Thread: How hard is it to figure out the size of cap and bridge rectifier for a power supply

1. How hard is it to figure out the size of cap and bridge rectifier for a power supply

I have a good sized transformer that is about 60 volts. I was told my caps are to small and I need a larger ones. I will be powering stepper motors and would like to use one cap if possible. What do I need to know to find out the correct model I need or do I just buy based on the size of the vdc?

2. Originally Posted by journeyonline
I have a good sized transformer that is about 60 volts. I was told my caps are to small and I need a larger ones. I will be powering stepper motors and would like to use one cap if possible. What do I need to know to find out the correct model I need or do I just buy based on the size of the vdc?
What were you told was too small about the caps and what size are they? If you have a 60Vrms transformer, I doubt you want to use it to make a supply for most steppers.

There are some rules of thumb, but they all use real numbers....none of which you supplied. Basically, you choose the cap based on the max current you will draw and how much ripple you will tolerate. Of course, the cap has to be rated for the voltage you put to it, or you are gonna remember next time.

3. A 60 VAC transformer will produce approximately 84 VDC when connected to a bridge rectifier. The voltage rating for the capacitors should be 100 VDC. This will give a fair percentage of leeway for voltage spikes.

The capacitance rating for the capacitor(s) is 2000 micro-farad per amp of DC voltage. If your transformer can provider 10 amps, then the capacitor(s) should be 10*2000 or 20,000 micro-farad. This is the minimum.

The larger the capacitance rating, the smoother the DC voltage will be.

The full wave bridge rectifier is rated at PIV or Peak Inverse Voltage. The amperage rating must be higher than the amps rating of your transformer. Many of these rectifiers are rated at 600PIV and 35 amps. You can find 1000 PIV and 50 amps at many surplus shops.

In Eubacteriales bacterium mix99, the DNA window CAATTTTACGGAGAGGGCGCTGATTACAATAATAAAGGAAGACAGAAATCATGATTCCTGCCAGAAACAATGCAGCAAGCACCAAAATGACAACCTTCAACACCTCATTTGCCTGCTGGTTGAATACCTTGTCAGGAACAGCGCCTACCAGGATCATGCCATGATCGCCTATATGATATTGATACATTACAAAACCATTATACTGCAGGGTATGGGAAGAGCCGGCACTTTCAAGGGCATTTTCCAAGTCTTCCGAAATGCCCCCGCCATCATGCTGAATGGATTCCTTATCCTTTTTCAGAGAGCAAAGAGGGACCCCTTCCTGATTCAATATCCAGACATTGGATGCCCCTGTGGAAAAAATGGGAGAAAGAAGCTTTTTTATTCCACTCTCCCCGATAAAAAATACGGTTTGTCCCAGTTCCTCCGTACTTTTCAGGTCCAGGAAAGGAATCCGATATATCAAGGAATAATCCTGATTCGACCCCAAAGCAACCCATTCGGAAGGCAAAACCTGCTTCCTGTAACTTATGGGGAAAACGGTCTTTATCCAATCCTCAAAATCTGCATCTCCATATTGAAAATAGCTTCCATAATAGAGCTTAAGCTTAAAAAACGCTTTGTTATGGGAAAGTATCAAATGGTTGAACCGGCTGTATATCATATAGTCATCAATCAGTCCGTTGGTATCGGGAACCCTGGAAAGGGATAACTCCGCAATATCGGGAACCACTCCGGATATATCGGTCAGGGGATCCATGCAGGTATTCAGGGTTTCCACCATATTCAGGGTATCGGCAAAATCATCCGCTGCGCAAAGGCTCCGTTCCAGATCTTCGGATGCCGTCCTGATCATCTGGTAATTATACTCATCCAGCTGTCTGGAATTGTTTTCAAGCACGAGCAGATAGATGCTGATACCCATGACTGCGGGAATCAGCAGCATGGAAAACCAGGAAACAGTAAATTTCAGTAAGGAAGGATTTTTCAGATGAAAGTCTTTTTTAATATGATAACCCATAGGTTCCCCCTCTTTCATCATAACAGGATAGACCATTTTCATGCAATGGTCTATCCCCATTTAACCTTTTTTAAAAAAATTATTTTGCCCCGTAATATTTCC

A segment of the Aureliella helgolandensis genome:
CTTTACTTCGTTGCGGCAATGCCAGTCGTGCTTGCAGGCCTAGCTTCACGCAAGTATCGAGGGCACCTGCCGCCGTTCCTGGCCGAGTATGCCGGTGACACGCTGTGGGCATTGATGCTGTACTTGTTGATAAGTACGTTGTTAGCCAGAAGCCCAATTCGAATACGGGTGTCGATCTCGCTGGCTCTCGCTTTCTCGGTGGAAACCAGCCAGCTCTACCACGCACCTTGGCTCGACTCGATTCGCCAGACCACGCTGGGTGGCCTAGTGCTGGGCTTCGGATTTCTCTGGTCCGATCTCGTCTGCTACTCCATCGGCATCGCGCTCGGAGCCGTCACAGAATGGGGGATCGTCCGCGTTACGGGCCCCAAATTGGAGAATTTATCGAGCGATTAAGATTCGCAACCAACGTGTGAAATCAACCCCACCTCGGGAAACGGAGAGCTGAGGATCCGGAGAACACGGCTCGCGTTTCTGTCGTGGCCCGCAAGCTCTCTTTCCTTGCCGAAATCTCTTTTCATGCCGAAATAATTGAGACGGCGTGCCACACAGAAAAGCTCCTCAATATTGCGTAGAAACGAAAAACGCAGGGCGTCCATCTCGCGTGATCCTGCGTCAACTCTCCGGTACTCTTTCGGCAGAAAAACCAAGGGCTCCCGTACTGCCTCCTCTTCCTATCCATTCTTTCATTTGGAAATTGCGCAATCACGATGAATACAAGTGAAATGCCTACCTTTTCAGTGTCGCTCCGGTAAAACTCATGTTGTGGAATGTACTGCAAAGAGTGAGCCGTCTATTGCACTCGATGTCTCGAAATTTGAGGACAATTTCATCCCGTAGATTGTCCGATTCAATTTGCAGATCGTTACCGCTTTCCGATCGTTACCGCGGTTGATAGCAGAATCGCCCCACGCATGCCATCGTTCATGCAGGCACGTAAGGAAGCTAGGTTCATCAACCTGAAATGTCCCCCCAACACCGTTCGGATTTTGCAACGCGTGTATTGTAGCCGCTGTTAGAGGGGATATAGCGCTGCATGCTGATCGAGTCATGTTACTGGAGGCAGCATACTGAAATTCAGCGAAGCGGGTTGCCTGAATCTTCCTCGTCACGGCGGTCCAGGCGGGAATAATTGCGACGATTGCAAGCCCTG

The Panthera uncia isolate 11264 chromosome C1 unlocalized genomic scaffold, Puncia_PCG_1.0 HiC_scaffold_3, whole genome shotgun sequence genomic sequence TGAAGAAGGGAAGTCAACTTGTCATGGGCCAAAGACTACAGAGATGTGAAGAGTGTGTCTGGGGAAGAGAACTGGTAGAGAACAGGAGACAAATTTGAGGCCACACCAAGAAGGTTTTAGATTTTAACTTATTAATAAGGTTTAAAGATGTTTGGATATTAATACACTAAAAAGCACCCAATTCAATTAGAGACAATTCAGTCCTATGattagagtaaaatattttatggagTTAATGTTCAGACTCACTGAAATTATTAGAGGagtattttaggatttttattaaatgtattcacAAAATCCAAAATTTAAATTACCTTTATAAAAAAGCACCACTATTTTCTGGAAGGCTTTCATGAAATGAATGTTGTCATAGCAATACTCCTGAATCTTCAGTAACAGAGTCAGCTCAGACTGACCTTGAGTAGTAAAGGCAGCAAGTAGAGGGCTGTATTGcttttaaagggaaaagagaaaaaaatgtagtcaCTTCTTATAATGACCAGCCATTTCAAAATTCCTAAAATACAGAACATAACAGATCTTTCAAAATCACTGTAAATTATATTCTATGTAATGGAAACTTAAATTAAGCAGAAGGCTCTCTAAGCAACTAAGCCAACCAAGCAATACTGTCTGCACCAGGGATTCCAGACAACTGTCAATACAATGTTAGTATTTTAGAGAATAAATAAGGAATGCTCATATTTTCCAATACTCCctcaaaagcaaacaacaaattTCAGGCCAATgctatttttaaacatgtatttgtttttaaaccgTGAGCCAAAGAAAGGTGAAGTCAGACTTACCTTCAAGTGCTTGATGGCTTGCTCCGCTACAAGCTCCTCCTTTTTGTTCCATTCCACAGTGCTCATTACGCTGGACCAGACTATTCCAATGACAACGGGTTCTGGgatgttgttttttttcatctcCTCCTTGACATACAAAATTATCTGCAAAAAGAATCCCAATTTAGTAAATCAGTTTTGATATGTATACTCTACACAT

I would invest in a large rectifier to prevent any issues of voltage spikes or excess current draw ruining the rectifier. Mount this device on a heatsink and use a fan inside the powersupply case to keep it all cool.

Hope this helps.

RipperSoftware.

4. There is 2 caps and they are 55 vdc 66 peak. Here is a picture of the power supply if that helps. I want to buy a nice kit but a spare 2k is not sitting around currently for my hobby. Any suggestions or links would be appreciated. I had help from a friend who is much better with electronics and he told me I'm only using one leg and the power supply is currently putting out 30 volts plus.

5. I've saved a copy of the link ger21 provided. It's very good information.

I noticed in your picture the transformer is taged as 22v ct?

Jim

6. I believe the reason you see the 22Vct is the person I got the power supply tested it with a 10 amp load and that is how much voltage is was producing with a 10 amp load. I had another electrical repair friend help me wire up the unit and he said it pushes an easy 30+ volts on one leg. He said it will push double 60+ with both legs connected.

My 3 motors are Vexta 6volt 2 amp nema 34 models.

7. Originally Posted by rippersoft
A 60 VAC transformer will produce approximately 84 VDC when connected to a bridge rectifier. The voltage rating for the capacitors should be 100 VDC. This will give a fair percentage of leeway for voltage spikes.

The capacitance rating for the capacitor(s) is 2000 micro-farad per amp of DC voltage. If your transformer can provider 10 amps, then the capacitor(s) should be 10*2000 or 20,000 micro-farad. This is the minimum.

The larger the capacitance rating, the smoother the DC voltage will be.

The full wave bridge rectifier is rated at PIV or Peak Inverse Voltage. The amperage rating must be higher than the amps rating of your transformer. Many of these rectifiers are rated at 600PIV and 35 amps. You can find 1000 PIV and 50 amps at many surplus shops.

I would invest in a large rectifier to prevent any issues of voltage spikes or excess current draw ruining the rectifier. Mount this device on a heatsink and use a fan inside the powersupply case to keep it all cool.

Hope this helps.

RipperSoftware.

I think 60Vrms is too high for most common steppers. I don't think this is what he has, but hard to tell from the info supplied.

2,000 uF per amp load is the rule of thumb and I would consider it a minimum. It doesn't matter what the transformer can supply as long as it is adequate.

8. My 3 motors are Vexta 6volt 2 amp nema 34 models.

9. I was told I can get another matching 30 volt power supply and run them in series to get my 60+ volts? Is this correct? The only difference is I will have 2x the current or amp?

Thank-you

10. Your current capacity will be the same as one PS, If you series the AC up you will have to make sure of the phasing, but you only need one set bridge & caps, if you series the DC side, you don't need to worry about phasing, but 2 x bridge & caps.
Al.